Christopher Haun

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C.A. Haun departing from his family before his execution

Christopher Alexander "Alex" Haun (September 14, 1821 – December 11, 1861) was a potter from Greene County, Tennessee, regarded as one of the most notable and skilled of the antebellum period.[1][2][3][4] During the American Civil War, he was executed by the Confederate States of America for participation in the East Tennessee bridge-burning conspiracy.

Haun was one of many examples in 19th century Tennessee of what were later referred to as family potters, rural potters who ran businesses, often part-time as a supplement to farming and with the aid of their families, supplying practical vessels for local use.[5] Stephen T. Rogers of the Tennessee Historical Commission writes that Haun "produced some of the most beautiful and finely crafted lead-glazed earthenware in Tennessee".[2] Haun and a number of potters lived in a part of Greene County referred to as Pottertown, using local clay found near Lick Creek. Pottertown was a staunchly Unionist enclave in a Confederate State.[1][3]

Union supporter Reverend William Blount Carter launched a plan, with the approval of President Abraham Lincoln, to destroy Tennessee bridges in order to disrupt the Confederate railroad system. Haun and other local potters were recruited to destroy the bridge over Lick Creek. On November 8, 1861, after being sworn into Company F of the 2nd Regiment Tennessee Volunteer Infantry, they proceeded to the bridge and destroyed it. There they captured Confederate sentries and released them after they swore an oath to the union. The Confederate soldiers, however, informed the authorities and Haun and four others were captured. Haun and three of the others were hanged at the Knoxville, Tennessee jail on December 11.[1][3]

Before he died, he wrote to his wife regarding the disposition of his pottery business and concluded:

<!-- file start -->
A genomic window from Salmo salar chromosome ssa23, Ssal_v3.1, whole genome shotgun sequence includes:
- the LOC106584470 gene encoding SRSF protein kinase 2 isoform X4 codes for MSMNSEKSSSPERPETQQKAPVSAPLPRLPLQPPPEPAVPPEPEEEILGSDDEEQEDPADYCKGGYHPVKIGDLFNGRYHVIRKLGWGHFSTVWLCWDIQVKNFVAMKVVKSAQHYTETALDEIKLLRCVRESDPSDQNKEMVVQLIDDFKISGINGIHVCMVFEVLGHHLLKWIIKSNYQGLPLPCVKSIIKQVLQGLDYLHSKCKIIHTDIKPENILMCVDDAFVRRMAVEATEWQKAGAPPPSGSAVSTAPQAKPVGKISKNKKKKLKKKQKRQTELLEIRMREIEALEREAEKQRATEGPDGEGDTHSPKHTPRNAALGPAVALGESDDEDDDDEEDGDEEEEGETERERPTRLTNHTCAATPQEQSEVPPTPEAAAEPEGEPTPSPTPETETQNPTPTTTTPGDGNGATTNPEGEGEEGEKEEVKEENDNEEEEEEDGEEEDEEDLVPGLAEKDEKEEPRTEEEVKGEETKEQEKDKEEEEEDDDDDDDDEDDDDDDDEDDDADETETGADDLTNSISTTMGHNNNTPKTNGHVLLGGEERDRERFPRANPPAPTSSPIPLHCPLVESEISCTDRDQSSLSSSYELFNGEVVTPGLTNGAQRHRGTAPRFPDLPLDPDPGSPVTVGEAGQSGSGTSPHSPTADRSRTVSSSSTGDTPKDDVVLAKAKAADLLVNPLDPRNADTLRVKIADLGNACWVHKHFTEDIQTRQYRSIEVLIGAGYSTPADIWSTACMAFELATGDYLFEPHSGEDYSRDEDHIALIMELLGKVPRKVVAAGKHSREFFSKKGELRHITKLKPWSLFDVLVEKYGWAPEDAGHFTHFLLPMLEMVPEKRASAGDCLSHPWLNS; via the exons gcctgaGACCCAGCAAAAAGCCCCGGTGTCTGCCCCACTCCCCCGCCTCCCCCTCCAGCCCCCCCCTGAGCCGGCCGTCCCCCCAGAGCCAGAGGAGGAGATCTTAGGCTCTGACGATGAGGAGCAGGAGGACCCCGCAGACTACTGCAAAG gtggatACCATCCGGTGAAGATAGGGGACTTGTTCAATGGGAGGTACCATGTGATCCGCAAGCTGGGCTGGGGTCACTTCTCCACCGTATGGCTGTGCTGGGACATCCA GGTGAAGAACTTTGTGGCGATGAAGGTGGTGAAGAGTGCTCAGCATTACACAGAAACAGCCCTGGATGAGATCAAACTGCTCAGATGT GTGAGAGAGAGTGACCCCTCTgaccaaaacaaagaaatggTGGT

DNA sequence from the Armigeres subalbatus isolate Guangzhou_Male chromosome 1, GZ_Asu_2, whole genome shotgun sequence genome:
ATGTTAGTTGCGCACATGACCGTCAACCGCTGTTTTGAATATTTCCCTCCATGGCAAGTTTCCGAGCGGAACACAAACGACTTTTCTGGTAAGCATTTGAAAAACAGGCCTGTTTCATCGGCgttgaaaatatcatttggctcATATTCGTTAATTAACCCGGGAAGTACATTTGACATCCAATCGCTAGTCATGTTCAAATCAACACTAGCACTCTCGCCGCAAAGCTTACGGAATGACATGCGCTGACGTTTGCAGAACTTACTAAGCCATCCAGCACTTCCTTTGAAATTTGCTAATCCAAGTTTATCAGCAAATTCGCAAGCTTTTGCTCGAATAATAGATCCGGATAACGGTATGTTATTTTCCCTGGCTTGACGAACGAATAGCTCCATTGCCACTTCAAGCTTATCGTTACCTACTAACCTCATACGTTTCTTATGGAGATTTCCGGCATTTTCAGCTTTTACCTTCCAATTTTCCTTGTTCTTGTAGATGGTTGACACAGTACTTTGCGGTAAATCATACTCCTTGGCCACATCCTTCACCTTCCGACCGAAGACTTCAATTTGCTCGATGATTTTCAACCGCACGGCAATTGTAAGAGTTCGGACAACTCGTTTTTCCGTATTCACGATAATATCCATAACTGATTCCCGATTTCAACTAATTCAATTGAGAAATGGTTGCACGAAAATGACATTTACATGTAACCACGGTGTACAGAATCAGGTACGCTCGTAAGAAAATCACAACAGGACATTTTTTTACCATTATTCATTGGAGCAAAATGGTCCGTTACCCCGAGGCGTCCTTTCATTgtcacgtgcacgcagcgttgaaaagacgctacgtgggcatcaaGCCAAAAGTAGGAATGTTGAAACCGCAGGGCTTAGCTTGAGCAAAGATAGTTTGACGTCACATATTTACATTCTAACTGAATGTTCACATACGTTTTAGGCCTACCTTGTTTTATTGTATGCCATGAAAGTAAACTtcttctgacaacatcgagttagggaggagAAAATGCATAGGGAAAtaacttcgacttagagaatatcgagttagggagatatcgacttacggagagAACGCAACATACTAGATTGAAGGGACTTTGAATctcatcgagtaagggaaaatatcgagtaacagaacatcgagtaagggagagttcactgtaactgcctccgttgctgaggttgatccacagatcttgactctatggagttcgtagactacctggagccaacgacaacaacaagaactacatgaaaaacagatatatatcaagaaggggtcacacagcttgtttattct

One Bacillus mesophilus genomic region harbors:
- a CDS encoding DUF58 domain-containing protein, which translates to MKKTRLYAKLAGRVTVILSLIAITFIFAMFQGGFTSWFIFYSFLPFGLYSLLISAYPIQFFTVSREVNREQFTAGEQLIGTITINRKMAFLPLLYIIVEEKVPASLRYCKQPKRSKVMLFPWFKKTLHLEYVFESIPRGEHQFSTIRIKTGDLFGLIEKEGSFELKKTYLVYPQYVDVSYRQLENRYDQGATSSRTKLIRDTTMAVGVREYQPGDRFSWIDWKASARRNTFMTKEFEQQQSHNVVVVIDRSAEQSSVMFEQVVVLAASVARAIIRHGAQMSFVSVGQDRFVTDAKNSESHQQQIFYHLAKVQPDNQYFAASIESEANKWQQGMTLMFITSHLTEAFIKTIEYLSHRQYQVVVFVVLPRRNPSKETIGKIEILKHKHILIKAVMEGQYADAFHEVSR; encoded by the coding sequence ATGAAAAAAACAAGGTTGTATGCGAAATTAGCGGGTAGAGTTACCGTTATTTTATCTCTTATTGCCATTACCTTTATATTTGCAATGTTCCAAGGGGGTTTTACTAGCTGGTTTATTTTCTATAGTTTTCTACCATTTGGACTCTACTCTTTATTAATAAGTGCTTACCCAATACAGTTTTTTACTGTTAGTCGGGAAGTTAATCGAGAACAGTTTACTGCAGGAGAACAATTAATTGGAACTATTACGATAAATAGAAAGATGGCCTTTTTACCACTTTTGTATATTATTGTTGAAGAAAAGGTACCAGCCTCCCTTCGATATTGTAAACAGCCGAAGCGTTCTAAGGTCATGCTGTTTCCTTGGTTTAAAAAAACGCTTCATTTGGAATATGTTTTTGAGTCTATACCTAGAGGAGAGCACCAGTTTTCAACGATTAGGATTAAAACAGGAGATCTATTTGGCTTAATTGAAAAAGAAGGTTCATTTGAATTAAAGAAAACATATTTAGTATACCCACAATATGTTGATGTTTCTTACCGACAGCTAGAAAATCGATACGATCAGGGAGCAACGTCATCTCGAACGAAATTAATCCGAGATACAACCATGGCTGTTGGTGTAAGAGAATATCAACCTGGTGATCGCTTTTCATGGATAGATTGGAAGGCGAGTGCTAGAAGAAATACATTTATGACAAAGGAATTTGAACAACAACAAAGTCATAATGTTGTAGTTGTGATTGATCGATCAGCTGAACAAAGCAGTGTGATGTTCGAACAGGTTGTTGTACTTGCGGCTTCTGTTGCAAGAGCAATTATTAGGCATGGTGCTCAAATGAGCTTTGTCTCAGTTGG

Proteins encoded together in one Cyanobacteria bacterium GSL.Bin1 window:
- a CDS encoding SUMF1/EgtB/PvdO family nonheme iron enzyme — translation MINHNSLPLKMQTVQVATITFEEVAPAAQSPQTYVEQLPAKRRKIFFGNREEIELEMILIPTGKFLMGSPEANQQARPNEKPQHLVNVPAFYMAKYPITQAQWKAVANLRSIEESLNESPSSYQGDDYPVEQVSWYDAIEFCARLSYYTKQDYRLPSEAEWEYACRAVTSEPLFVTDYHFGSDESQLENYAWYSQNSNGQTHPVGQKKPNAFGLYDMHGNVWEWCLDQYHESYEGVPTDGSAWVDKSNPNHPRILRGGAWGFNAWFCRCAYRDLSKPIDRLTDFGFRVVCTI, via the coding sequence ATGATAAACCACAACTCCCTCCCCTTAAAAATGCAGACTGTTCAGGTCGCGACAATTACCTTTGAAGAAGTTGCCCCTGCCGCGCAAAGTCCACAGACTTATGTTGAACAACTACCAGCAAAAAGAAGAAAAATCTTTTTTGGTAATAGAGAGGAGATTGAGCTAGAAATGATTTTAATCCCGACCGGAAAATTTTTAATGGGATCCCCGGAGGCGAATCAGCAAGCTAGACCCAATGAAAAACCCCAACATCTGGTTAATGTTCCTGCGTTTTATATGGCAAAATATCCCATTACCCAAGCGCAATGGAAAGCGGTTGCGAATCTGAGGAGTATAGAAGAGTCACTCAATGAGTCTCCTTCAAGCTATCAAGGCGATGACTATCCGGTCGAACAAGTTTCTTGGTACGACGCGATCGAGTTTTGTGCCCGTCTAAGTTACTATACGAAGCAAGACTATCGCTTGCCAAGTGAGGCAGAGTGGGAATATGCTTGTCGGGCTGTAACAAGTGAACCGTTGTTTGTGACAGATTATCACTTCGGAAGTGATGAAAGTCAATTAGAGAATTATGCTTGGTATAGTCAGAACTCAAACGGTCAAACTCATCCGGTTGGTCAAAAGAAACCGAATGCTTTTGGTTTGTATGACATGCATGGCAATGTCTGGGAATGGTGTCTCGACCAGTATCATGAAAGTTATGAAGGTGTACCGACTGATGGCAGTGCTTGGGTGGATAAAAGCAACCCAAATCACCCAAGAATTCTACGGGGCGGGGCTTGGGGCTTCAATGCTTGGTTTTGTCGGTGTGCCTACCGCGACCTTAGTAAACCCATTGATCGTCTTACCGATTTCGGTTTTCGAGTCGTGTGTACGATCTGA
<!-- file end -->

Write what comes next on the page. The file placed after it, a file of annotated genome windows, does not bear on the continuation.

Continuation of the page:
I have the promise that my body will be sent home to you.

O live for heaven,
Oh my bosom friend and children,
Live for heaven I pray.

My time is almost out, dear friend, farewell to this world — farewell to earth and earthly troubles.[2][5]


  1. ^ a b c Hickman, Sarah Elizabeth (January 4, 2010). "Christopher Alexander Haun (1821-1861)". Tennessee Encyclopedia of History and Culture. Retrieved December 18, 2012. 
  2. ^ a b c Rogers, Stephen T. "Christopher Haun". Shades of Grey and Blue. Retrieved December 18, 2012. 
  3. ^ a b c Donahue Bible (30 September 2004). "Christopher Alexander Haun". In Carroll Van West. A history of Tennessee arts: creating traditions, expanding horizons. University of Tennessee Press. p. 218. ISBN 978-1-57233-239-3. Retrieved 18 December 2012. 
  4. ^ Stephen T. Rogers; Samuel D. Smith (23 October 2003). "Pottery". In Benjamin Hubbard Caldwell, Robert H. Hicks, Mark Scala; Robert H. Hicks. Art of Tennessee. Frist Center for the Visual Arts (Nashville, Tenn.) distributed by The University of Tennessee Press for the Frist Center for the Visual Arts. pp. 110–111. Retrieved 18 December 2012. 
  5. ^ a b Stephen T. Rogers (30 September 2004). "Jugs, Jars, Bowls, and Churns: Tennessee's Ceramic Crafts and Potters". In Carroll Van West. A history of Tennessee arts: creating traditions, expanding horizons. University of Tennessee Press. pp. 215–227. ISBN 978-1-57233-239-3. Retrieved 18 December 2012. 

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